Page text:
An exercise I began about ten days ago is no longer clicking the “like” button on Facebook, Instagram, or other social media sites.
It isn’t that I stopped liking content, but rather that I didn’t like how clicking the “like” button was nearly automatic and yet entirely devoid of human interaction.
Instead, I am commenting when I like something. Sometimes the comment is a very brief “nice picture.” Sometimes it is a more elaborate thought. And sometimes it is the simple message, “I like this.”
Yes, this means some trade offs. I do not choose to spend time commenting on everything I read. This means I do not read as many updates, posts, etc as I might otherwise. Which isn’t necessarily a bad thing.
Often, a comment I leave is responded to with a follow up comment. No matter how brief, there is at least that sense of interaction, of meaningful connection. I find it much more fulfilling than seeing a “like”.
Let me clarify that I am not proscribing or advocating this behavior. There is no judgment call. It is simply a matter of me trying something new, seeing if I can make my social media experience more meaningful and satisfying – for me, not anyone else.
So far, I am enjoying this exercise and the results I have seen. Over time, I may reintroduce the occasional “like” but only as the rare indulgence in an otherwise healthy social media diet.
I’d like to make comments if they’re my good friends. I see more comments than likes on my WeChat because they’re my good/close friends and relatives.
People are abusing ‘like’ nowadays. I like your idea of replacing likes with comments and am seriously considering following the action. Thanks for the post!
You are most welcome. Thanks for the comment.
Ya’know this is a pretty interesting idea. I think I’ll try it. 😀
There you go!
It’s a worthy experiment and/or change to make. I feel like being more intentional about commenting, even though I’m still more liberal with the “likes” than I was before I started relying on them, has definitely led to more of those little connections and overall feeling a bit more connected in my case as well.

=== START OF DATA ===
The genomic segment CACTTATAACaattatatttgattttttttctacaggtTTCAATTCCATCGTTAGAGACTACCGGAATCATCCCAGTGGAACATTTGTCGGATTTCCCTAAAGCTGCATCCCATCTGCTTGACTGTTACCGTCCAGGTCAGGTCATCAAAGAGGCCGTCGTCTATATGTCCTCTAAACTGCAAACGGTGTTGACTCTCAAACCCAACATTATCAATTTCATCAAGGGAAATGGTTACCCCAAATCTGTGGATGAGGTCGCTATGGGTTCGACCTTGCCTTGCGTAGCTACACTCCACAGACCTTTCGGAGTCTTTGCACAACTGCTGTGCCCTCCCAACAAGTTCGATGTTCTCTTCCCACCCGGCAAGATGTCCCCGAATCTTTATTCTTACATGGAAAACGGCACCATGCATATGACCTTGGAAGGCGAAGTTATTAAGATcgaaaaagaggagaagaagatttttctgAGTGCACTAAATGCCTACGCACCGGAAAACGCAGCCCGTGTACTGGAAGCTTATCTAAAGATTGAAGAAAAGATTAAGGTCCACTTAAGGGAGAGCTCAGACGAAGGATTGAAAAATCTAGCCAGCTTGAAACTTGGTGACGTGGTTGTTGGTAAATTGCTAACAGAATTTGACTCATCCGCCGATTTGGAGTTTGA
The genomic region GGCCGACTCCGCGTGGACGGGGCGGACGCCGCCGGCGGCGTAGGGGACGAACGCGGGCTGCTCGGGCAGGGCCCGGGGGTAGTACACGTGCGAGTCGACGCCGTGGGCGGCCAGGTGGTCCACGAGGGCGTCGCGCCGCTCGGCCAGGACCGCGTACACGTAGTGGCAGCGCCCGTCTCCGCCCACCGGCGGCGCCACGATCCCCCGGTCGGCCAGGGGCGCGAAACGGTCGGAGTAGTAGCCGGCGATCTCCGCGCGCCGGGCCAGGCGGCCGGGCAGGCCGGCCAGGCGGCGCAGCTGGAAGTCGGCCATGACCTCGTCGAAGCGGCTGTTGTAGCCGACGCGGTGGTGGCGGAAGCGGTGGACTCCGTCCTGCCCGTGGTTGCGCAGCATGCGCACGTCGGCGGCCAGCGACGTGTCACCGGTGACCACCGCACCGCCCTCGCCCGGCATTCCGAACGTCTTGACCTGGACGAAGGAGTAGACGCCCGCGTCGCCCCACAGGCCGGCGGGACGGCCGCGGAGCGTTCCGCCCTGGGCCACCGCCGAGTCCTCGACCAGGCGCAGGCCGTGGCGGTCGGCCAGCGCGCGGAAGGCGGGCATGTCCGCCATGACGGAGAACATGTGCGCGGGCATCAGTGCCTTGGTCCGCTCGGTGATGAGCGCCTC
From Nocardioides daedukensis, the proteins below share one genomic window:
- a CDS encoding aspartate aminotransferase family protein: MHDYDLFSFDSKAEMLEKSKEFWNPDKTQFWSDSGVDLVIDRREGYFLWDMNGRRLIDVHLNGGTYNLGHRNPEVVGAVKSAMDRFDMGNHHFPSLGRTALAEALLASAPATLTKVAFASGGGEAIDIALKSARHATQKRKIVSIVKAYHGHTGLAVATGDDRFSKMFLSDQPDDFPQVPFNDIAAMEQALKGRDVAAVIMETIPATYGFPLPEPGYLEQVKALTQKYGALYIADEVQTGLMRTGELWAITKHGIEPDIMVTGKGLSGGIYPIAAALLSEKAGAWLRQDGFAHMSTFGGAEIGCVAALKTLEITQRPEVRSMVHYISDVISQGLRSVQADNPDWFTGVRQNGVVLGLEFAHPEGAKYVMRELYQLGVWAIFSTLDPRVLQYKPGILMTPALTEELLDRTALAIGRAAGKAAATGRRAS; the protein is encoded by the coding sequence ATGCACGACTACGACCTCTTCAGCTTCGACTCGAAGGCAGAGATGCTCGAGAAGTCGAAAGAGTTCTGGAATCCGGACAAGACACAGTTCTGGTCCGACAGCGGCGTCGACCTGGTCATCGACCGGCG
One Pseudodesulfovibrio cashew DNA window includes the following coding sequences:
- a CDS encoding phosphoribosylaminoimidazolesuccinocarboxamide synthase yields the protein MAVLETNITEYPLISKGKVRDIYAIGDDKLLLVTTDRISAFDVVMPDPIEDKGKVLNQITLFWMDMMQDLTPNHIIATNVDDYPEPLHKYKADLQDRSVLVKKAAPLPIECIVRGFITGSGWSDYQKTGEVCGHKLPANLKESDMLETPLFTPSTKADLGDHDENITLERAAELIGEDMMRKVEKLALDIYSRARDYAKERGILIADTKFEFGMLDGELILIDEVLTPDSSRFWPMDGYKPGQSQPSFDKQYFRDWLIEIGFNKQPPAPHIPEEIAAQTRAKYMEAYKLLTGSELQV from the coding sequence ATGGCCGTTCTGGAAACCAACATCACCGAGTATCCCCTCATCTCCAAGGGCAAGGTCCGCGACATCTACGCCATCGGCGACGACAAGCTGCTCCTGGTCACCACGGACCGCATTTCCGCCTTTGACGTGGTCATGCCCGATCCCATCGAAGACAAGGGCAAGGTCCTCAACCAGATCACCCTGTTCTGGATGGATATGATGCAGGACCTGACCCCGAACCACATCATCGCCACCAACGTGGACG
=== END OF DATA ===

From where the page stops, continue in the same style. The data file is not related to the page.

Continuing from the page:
In the end, I suppose it isn’t really about using or not using “likes” but just being more conscious about it when we do.
good point. i may start doing the same. as i too find it pointless to keep ‘liking’ everything friends post on fb. and when i don’t do so, i feel guilty. as if i’m disliking it. but yes, a short comment is always better than a mere ‘like’.
I would think even writing the comment “like” at least shows a greater amount of effort.
Interesting approach. I think it encourages a bit more interaction beyond clicking the “like” button, which has really far too often become an automatism.
Exactly – we click “like” even before consciously evaluating whether we actually like something.
Chris, if you have time watch this documentary “Generation Like”. You’ll find it absolutely fascinating. http://youtu.be/1gmgXxB9QiA
I practically like every photo on Instagram – especially if they are airplanes.
Well, that one is easy to understand.
I like this blog entry. As a member of Xanga still (2.0), there is no option to hit a “like button”, and the footprints feature is gone, so comments are the only way to let someone know you were there. I do like to read comments, both on my entries, and others’.
It is the comment and the response to the comment that builds a conversation, right?
You were so right about this, Chris. I know you’re not advocating others to be the same, but I tried it out and I’m liking how this feels.
It isn’t necessarily that we shouldn’t “like” things – but I think there is value to being more conscious about the choice to do so.
The “like” button is handy in WP when you have no particular comment to make, but you want to let it be known you read the post.